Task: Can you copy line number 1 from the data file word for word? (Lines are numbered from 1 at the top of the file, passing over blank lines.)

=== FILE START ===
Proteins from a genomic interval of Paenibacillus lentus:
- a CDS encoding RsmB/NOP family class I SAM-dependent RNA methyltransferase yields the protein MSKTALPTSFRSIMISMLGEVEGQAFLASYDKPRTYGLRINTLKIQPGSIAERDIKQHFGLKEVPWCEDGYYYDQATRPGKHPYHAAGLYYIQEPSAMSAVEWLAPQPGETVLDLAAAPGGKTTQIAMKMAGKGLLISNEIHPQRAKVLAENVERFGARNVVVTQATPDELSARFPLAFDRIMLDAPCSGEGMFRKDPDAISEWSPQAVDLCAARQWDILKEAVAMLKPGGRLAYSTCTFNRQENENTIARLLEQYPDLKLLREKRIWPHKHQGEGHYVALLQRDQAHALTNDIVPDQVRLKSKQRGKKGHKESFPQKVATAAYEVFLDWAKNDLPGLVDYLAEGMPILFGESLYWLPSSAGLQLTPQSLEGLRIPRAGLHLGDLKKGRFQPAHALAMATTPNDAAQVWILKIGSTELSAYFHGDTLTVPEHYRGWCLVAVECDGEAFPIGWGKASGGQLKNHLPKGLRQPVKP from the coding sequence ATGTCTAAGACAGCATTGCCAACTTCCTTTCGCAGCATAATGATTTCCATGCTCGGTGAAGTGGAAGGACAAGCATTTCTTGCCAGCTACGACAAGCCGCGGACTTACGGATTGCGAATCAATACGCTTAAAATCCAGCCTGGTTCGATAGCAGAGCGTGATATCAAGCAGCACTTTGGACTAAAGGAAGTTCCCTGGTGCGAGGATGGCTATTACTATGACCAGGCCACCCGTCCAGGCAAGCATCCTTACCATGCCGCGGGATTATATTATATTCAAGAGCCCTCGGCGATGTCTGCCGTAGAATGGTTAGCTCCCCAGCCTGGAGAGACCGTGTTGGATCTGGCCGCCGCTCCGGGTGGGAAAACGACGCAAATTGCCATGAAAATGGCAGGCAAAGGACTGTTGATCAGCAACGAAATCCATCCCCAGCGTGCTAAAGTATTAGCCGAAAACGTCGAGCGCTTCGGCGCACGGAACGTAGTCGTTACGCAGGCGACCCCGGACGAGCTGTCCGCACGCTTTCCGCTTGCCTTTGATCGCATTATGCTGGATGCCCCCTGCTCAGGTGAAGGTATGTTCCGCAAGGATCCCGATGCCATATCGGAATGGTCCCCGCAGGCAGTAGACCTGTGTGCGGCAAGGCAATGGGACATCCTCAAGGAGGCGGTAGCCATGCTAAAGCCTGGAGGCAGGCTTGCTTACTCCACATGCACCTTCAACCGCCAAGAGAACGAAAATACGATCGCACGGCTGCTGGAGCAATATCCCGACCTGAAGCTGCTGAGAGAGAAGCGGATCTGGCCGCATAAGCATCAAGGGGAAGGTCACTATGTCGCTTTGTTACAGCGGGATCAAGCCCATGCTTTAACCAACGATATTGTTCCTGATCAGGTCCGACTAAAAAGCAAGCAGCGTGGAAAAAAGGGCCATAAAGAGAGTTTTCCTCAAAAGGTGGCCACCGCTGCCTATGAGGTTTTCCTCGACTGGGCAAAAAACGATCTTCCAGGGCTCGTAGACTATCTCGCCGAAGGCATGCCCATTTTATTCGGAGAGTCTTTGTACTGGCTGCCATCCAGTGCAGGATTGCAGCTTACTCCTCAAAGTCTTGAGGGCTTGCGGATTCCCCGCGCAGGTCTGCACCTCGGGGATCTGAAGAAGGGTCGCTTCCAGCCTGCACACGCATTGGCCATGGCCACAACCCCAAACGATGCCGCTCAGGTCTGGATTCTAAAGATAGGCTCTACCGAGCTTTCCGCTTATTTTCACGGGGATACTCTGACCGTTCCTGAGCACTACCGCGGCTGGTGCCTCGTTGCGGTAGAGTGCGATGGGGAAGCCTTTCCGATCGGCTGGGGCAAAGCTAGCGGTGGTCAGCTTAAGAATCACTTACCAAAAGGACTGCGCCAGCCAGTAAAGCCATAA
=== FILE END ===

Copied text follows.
Proteins from a genomic interval of Paenibacillus lentus: